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Cellular signaling controls an organism's molecular milieu in two ways—by facilitating internal growth and development, as well as responding to external stimuli, which includes response to environmental stress and drug effects. Signaling networks control the information flow at molecular level in a robust manner despite some inherent noise, tightly controlling the molecular determinants of homeostatic balance. Several drug candidates are under trial for neurodegenerative disorders for which molecular mechanism is not known in detail. Most drugs act on more targets (including off-targets) than previously thought. Studying the mechanisms of drug action is thus important not only for understanding biology, but also for design of more potent therapeutic molecules. If the molecular underpinnings are adequately understood, those can be easily tinkered with without causing toxicity or adverse effects. Exploration of mechanisms of drug action by studying drug-induced signaling perturbations using quantitative proteomics is gaining momentum (Sacco et al., 2016).
Yu and coworkers recently studied the phosphoproteomic changes in neuro-2a cells challenged by cytotoxicity from Aβ25−35 peptide and the reversal of the changes by drug candidate- GFKP-19, a 2-pyrrolidone derivative compound (Yu et al., 2016). Using SILAC labels, three different treatment conditions were studied in neuro-2a cells- light (DMSO control), medium (cells with Aβ25−35) and heavy (Aβ25−35 + GFKP-19) on Q-Exactive (QE) and Q-Exactive HF (HF) mass spectrometers. Specific phosphorylation changes were captured with ~25,000 phosphorylation sites of which ~18,000 have high localization probability. The important regulatory perturbations in phosphoproteome studies at 4 and 24-h in each condition were captured and as expected, the authors found that the 4-h time period shows more regulation of the phosphoproteome than 24-h, since the signaling changes in phosphoproteins will be driving the information flow in early time period. Regulated phosphosites between control vs. Aβ-treatment and drug vs. Aβ were observed to control cytoskeletal protein functions. Authors also found Tau phosphorylations, which are known causative agent of aggregation in AD. Proline directed kinase (PDK) motifs were found in motif analysis along with basophilic motifs in both Aβ treatment and the drug rescue conditions. Oxidative damage due to aggregation is caused by superoxide radicals binding to NO which can be formed by nitric oxide synthases (NOS1, NOS2, or NOS3). Aβ induces phosphorylation of NOS1 at S847 which is reversed by GFKP-19 bringing down oxidative damage. Another site S479 of ASPP2 increased with Aβ treatment was rescued by the drug but the functional aspect of this site is unknown. Six sites in Tau protein were upregulated out of 20, which had known counterparts in humans and the drug reversed the effect in all 6 sites. From the interaction network, authors postulated that phosphorylation of MARK2 and MAPK14 may be involved in AD based on several phosphosites although many previously known sites were not observed. For more depth in understanding, profiling of these molecular changes in phosphoproteome at a finely-resolved temporal level will be interesting, as literature has shown phosphoproteome level regulation starts much earlier than studied here. This may require a multiplexed quantitative proteomics technique like hyperplexing combining SILAC and iTRAQ (Kumar et al., 2016), or the label free SWATH. While SWATH is experimentally more challenging, hyperplexing is experimentally much easier, even though costlier in comparison. For validation and quantitation of PTM sites in a targeted manner, selected reaction monitoring (SRM) can be employed on a triple quadrupole mass spectrometer (Lange et al., 2008).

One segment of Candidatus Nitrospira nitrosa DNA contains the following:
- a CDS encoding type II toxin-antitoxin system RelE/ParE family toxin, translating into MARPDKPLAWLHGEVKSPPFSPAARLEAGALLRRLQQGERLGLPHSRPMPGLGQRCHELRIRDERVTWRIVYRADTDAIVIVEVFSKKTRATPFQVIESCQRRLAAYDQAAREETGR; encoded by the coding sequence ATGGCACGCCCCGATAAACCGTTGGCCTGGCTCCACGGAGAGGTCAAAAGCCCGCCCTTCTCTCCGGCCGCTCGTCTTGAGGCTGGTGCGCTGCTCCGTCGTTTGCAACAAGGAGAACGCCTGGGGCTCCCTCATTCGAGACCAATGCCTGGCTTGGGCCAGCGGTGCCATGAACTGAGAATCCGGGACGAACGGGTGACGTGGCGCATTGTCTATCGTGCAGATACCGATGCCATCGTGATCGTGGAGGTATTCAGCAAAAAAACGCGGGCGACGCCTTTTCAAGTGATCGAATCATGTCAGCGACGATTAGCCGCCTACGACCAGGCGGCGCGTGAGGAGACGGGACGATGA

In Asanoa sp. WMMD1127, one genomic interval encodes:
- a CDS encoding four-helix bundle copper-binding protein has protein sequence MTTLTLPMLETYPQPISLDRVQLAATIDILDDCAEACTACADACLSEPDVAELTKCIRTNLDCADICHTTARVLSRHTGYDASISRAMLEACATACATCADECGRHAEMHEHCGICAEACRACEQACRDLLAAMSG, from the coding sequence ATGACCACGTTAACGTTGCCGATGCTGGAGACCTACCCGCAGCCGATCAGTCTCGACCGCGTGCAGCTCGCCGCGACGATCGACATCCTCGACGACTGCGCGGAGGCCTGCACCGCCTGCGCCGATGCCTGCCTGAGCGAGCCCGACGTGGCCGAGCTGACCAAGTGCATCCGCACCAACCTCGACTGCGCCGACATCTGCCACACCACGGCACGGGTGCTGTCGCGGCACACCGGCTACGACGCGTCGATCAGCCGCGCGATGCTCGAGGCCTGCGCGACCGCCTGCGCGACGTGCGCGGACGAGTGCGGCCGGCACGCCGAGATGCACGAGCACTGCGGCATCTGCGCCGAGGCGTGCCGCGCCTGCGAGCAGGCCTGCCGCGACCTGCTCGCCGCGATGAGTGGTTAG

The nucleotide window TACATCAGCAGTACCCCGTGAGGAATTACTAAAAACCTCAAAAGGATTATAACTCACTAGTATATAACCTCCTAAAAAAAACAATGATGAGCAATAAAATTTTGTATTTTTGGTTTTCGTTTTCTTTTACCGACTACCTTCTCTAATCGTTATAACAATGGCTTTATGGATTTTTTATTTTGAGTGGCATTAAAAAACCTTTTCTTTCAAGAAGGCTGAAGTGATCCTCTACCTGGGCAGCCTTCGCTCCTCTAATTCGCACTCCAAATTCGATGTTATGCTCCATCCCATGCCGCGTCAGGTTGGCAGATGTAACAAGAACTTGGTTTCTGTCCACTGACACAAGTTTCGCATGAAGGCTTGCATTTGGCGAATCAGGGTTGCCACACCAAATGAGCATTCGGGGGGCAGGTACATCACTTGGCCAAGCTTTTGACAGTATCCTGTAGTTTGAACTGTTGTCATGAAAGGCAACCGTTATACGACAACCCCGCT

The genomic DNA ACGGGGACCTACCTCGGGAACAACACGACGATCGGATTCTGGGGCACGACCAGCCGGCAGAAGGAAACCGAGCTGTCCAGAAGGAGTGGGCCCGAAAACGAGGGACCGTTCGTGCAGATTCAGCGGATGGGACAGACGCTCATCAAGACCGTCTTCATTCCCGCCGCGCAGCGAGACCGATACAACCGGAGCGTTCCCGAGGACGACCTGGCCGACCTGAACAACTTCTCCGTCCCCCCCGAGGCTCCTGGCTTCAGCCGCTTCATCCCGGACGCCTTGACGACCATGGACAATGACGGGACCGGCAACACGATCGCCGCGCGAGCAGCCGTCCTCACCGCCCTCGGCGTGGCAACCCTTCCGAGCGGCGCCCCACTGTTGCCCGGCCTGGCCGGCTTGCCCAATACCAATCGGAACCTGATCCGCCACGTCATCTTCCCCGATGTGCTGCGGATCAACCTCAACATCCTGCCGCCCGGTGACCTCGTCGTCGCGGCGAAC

Role of Tau protein hyperphosphorylation is already well known in AD and is not a surprise that the authors chose to study Tau phosphosites in detail. Yet, it was interesting to find out newer phosphosites regulated in drug mediated protective mechanisms. It is also well accepted that all sites of phosphorylation may not be functional and transient non-specific phosphorylation sites may be captured in the experiments; a detailed site-mutational study may be warranted to check the functional significance of the mapped sites (Beltrao et al., 2012). While the study of phosphoproteome is deeply profiled and quantified, AD is a disease caused by dysfunction of microtubules assembly and function. O-GlcNAcylation is greatly reduced in AD leading to increased Tau hyper-phosphorylation. Tubulin assembly and maintenance is also arbitrated by several other PTMs and perhaps their dynamic crosstalk. Several modifications like detyrosination, acetylation, and polyglutamylation are known to govern assembly maintenance and function of α-tubulin and microtubules. Several tubulin modifications have a compensatory effect against microtubule destabilization in susceptible neurons in AD (Zhang et al., 2015). It will be interesting to see follow-up studies on coordinated action of phosphoproteome with other PTMs like acetylation and ubiquitination using serial enrichment (Mertins et al., 2013).
The author confirms being the sole contributor of this work and approved it for publication.
AKY is supported by IYBA grant from Department of Biotechnology (DBT), Ministry of Science and Technology, India.
The author declares that the research was conducted in the absence of any commercial or financial relationships that could be construed as a potential conflict of interest.